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Capel Curig in the snow

The village of Capel Curig  is in Conwy, North Wales on the junction of the A5 from Bangor and Bethesda to Betws-y-Coed with the A4086 road from Caernarfon, Llanberis, Pen-y-Pass and Pen-y-Gwryd.

It is in the heart of Snowdonia and the River Afon Llugwy flows through the village with scenic falls at Pont Cyfyng. Whilst certainly not the retail centre of North Wales - Capel Curig has a general store to meet the needs of the visitor including an off licence. There are pubs and cafes within walking distance of Glan Dwr Mountain Lodge and for the outdoor type and gear fanatics Capel has serveral outdoor pursuits shops with an extensive range on offer at competitive prices. The village is nestled in the foothills of Moel Siabod, Y Glyderau and Y Carneddau and there are fabulous view of the Snowdonia Horseshoe. The twin lakes Llynnau Mymbyr are situated near Plas y Brenin.

Glan Dwr Mountain Lodge is overlooked by Moel Sabod

Moel Siabod

Overlooking Capel Curig is Moel Siabod (872m). It is the highest peak in the Moelwynion mountain range and is a solitary mountain seperated from all the other high peaks of northern Snowdonia. It is claimed that from the top of the mountain, it is possible to see 13 of the 14 highest peaks in Wales on a clear day without turning one's head. The words Moel Siabod translate from Welsh as Scabby Hill.

Tryfan on the Glyderau Mountain range

Y Glyderau

The panoramic Glyderau mountain range is slightly smaller than the Carneddau and stretches from Myndd Llandegai to Capel Curig. Five of its peaks are included in the Welsh 3000s (the 15 summits in Wales over 3,000 ft in height). The Glyderau are a fairly rocky range , with some grassy and boggy ground towards the village of Capel Curig. The landscape was shaped by glaciers during the last Ice Age around 10,000 years ago and is regarded as one of the finest examples of a glaciated land form in Britain. According to Sir Ifor Williams, the word "Glyder" derives from the Welsh word "Gludair", meaning a heap of stones. The Welsh 3000s in the Glyderau Range: Glyder Fawr - 999m Glyder Fach - 994m Y Garn - 947m Elidir Fawr - 924m Tryfan - 915m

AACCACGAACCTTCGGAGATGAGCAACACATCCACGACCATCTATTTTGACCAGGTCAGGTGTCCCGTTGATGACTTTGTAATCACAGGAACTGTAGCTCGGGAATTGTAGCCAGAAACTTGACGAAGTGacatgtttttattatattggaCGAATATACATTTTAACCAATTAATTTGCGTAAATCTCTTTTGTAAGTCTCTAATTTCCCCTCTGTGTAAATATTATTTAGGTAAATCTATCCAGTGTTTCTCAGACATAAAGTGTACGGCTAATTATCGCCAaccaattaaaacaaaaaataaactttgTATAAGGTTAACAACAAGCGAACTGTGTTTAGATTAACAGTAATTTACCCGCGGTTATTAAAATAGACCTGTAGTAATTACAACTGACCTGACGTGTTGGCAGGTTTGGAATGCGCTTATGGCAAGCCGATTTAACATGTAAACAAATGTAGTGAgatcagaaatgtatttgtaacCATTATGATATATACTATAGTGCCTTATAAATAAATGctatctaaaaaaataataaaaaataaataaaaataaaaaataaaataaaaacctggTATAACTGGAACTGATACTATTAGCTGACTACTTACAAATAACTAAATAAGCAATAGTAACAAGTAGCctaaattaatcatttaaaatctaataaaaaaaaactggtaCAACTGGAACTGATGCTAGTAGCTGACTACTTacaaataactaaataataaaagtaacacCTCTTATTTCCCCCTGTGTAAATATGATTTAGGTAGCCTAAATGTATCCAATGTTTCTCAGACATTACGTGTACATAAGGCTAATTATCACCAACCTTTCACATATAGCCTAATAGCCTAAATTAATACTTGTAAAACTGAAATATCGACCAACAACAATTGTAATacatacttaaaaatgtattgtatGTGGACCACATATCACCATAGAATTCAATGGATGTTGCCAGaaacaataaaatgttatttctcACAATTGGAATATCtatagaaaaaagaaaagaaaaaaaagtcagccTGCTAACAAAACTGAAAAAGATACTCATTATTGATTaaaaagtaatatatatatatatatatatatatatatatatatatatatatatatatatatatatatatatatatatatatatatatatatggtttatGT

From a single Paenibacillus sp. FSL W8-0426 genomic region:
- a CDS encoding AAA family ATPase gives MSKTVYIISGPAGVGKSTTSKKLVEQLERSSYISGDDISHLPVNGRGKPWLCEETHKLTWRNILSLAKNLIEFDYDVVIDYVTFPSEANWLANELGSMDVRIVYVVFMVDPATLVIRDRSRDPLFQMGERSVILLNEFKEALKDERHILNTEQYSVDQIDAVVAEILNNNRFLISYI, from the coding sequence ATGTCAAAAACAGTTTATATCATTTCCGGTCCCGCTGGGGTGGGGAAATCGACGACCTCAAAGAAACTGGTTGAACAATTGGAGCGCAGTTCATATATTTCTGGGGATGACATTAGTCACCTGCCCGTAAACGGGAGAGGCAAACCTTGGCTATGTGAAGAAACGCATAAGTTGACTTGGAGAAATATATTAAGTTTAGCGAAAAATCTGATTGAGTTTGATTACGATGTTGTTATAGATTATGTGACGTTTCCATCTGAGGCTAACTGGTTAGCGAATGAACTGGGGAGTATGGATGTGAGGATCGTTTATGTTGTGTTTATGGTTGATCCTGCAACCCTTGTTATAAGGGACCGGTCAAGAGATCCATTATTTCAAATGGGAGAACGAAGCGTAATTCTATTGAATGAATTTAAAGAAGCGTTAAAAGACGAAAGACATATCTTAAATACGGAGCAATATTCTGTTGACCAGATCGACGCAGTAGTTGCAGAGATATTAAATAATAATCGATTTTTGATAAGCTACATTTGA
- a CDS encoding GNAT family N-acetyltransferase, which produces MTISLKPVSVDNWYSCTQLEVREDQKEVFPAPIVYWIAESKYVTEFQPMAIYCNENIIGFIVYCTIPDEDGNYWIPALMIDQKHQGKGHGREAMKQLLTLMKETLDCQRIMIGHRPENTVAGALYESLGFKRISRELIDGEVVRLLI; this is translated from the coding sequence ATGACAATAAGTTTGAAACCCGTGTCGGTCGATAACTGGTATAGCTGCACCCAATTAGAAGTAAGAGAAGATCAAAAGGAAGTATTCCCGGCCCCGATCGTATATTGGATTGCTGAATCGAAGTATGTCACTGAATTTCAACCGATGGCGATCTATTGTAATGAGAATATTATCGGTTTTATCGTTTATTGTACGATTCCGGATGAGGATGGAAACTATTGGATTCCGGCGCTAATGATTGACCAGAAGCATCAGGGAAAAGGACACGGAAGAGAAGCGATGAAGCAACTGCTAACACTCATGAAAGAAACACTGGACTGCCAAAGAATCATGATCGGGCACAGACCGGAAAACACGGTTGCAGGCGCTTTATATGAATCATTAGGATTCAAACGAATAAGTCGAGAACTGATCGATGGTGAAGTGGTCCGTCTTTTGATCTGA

The Carneddau Mountian range

Y Carneddau

The Carneddau group of mountains make up the largest continuous area of high ground in Wales and England. The range is bounded by the coast to the north, the Conway valley to the east, and the Ogwen valley to the west and south. Over twenty of its peaks surpass 600m and six of these are amongst the highest peaks in the country. The Carneddau, meaning 'the cairns', covers a vast area of nearly 200sq km. The Welsh 3000s in the Carneddau Range:Carnedd Llywellyn - 1064m (and second highest peak in Wales after Snowdon) Carnedd Dafyddd - 1040m Pen Ole Wen - 978m Foel Grach - 976m Yr Elen - 962m Foel Gras - 942m Garnedd Uchaf - 926m

The twin lakes Llynnau Mymbyr at Capel Curig

Llynnau Mymbyr

Beautiful twin lakes, Llynnau Mymbyr are around 3/4 mile long, with a depth of 30 feet. A delta halfway along the north shore, dissects the lakes. The lake is fed by the Afon Nantygwryd (or Nant-y-gwryd). On leaving Llynnau Mymbyr the river joins the Afon Llugwy at Capel Curig on its journey through Betws-y-Coed to the Conwy Valley.



Just over five miles west of the village is Betws-y-Coed - from here Snowdonia National Park is on your doorstep. A number of footpaths lead to Snowdon's summit from all sides and can be combined in various ways. The circular walk starting and ending at Pen-y-Pass and using the Crib Goch route and the route over Y Lliwedd is called the Snowdon Horseshoe. During winter, the routes become significantly more difficult and care should be exercised.